ART students have brought groundbreaking research on Bradford’s children to life as part of a new exhibition.

The Born In Bradford project is one of the largest studies of its type in the country. It involved researchers recruiting 12,500 pregnant women between March 2007 and December 2010, and since then the lives of their 13,500 children have been tracked through research studies and the use of and educational data.

The study has looked at a range of issues, such as that causes childhood obesity, how green spaces can improve children’s help and how deprivation can effect a child’s upbringing.

Since September students at the Bradford School of Art, based at Bradford College, have been looking at the research and findings of the study to create their own Born In Bradford inspired artwork. The work will go on display at the college’s Dye House Gallery for a week long exhibition, which starts today.

It will feature artwork from over 40 students, including clothing, photography, painting, fabric pieces and sculptures, with different pieces looking at different aspects of the study.

The work is also being marked, and will go towards students final grades.

Sally Robinson, programme leader for photography at the Bradford School of Art, said: “People from the project were interested in ways to engage the community a bit more about their work. It makes it a bit more visual other than just being statistics and facts.

“A project like this was good for the students because it helps them learn about ideas like deadlines, and how important they are for arts.”

Carole Griffiths, from the arts and design course, said: “They used the study as a starting point, but it is very open to interpretation. The work is in a lot of different media. The students have learned some great transferable skills.

“A lot of the local students are quite familiar with the project, a lot have siblings or even children who have been involved in the Born In Bradford project.”

They said the project was also an eye opener for the students, who learned a lot about health issues and the city they lived through researching their work.

The artwork reflects the project’s work looking at issues like obesity, how children develop through play, and the significance of growing up in an inner city area. Other artists chose to look at Bradford itself, with cityscapes and images of the city centre.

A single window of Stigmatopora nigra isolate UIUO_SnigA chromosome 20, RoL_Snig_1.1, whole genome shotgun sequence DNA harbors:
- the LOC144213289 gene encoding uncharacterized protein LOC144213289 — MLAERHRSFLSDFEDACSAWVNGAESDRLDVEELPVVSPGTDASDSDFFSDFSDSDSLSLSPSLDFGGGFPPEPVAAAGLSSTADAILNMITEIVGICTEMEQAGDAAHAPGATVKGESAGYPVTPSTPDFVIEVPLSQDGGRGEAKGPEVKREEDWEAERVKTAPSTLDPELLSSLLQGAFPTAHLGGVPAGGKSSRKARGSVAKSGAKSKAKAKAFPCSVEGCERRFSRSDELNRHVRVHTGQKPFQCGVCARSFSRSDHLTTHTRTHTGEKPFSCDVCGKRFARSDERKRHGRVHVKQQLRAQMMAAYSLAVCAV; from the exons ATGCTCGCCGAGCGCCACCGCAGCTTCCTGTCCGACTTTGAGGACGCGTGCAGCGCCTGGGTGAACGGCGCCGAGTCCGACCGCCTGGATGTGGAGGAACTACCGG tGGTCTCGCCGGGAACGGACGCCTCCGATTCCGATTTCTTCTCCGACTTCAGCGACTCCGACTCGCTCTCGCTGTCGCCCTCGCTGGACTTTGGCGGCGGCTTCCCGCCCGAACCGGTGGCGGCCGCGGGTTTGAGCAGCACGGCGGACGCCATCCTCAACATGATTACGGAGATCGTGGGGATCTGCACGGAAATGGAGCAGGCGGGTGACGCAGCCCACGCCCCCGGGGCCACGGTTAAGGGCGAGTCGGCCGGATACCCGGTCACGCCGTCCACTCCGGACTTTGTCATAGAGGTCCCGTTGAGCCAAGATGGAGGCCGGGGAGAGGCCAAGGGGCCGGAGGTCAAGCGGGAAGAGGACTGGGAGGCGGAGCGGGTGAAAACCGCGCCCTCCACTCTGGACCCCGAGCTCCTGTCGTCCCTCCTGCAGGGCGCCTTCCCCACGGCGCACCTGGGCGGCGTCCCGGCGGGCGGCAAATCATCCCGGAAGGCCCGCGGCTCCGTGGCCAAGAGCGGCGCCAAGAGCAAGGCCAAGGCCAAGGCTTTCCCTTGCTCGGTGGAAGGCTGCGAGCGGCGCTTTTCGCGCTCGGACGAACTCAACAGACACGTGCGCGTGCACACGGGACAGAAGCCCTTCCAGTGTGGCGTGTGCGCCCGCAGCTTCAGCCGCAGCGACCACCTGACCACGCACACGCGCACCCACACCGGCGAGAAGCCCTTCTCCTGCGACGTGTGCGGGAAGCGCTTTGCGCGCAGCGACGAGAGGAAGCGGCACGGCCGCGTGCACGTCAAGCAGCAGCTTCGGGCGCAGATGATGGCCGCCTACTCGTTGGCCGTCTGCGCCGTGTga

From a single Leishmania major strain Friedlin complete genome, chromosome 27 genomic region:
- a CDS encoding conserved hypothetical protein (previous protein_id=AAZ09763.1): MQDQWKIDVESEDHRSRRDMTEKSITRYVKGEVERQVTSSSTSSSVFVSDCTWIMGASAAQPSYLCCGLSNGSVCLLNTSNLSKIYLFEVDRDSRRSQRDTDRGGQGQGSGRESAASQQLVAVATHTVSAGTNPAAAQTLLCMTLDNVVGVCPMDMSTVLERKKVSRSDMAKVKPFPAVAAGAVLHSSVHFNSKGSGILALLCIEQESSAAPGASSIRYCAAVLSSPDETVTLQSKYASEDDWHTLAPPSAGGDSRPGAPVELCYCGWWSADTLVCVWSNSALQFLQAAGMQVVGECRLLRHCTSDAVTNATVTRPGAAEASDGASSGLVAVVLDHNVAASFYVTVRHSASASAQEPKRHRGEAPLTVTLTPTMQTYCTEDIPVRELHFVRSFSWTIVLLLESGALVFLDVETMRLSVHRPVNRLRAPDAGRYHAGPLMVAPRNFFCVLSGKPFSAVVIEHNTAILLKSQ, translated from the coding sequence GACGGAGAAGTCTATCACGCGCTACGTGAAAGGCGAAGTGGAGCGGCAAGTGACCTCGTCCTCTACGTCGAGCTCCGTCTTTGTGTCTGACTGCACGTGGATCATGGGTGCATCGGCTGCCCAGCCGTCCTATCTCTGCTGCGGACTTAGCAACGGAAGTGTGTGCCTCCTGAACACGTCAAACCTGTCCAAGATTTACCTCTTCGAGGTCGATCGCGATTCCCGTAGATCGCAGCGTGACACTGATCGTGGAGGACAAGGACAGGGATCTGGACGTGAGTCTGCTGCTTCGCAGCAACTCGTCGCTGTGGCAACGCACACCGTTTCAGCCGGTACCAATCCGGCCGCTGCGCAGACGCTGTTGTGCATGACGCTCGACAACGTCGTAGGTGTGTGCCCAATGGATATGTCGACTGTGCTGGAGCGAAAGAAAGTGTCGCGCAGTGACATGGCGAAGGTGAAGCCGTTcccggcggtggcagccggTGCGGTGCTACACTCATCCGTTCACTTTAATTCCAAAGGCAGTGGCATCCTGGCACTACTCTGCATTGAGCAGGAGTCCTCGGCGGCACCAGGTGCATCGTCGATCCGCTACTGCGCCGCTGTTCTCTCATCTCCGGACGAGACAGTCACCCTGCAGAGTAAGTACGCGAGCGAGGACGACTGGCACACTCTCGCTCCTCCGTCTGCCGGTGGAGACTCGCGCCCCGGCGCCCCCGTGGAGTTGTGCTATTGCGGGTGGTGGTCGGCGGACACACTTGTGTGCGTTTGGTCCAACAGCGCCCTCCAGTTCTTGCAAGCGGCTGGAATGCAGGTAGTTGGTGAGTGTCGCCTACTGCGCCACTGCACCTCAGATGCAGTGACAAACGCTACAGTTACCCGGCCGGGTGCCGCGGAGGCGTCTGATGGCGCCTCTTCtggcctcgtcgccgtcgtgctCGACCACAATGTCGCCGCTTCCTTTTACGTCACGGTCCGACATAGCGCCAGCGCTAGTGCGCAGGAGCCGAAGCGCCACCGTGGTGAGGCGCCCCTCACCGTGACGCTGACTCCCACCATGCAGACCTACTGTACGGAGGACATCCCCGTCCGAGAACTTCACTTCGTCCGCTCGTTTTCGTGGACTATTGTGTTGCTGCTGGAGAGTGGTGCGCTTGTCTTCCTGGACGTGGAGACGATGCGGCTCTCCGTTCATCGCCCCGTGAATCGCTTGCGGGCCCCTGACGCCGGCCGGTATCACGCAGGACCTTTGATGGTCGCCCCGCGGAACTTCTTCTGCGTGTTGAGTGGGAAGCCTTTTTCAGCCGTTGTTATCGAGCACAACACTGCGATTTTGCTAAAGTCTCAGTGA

And fashion students created unique garments after talking with elderly Bradford women about what they have worn through their lives, and the memories associated with their clothing.

For his pieces, Thomas O’Hara took photos of some of the green areas on the outskirts of Bradford, including Ilkley, before transferring those images onto embroidery. He said: “It is inspired of by the idea of how important it is get out and get active within Bradford. Two thirds of Bradford is rural.”

Lynn Corner’s contributions to the exhibition include an image of her and her son Daniel, as well as paintings of street scenes of Bradford. She said: “I wanted to capture everyday life in Bradford. There is more of an emphasis on life studies, it is all about people. It is interesting seeing your work up in a big space like this rather than just in your workspace.”

Aisha Saddiqa looked at the importance of play to young people in her building block themed work, and how physical play is in danger of being overtaken by technology.

She said: “I listened to the BBC blog about Born in Bradford and the thing that stood out was child development. I have seen technology take over, and how children are always on phones, and you see babies watching TV. I wanted my pieces to bring back kinetic play and physical activity.”

Danish Arshad was one of the fashion design students who spoke to the older ladies for the project. He said: “We got to interview them about a lot of different things including what they wore growing up and how that effected them growing up. We drew inspiration from them.”

Joel Naulty, a graphic design student, did a computer generated piece inspired by the importance of green spaces and exercise in fresh air.

He said: “I thought to do a piece about getting out of your house and experiencing the outdoors, not just sitting in front of your TV.”

The gallery, in the College’s Lister Building, is open on Monday to Friday from 9am to 4pm, and the exhibition runs until March 1.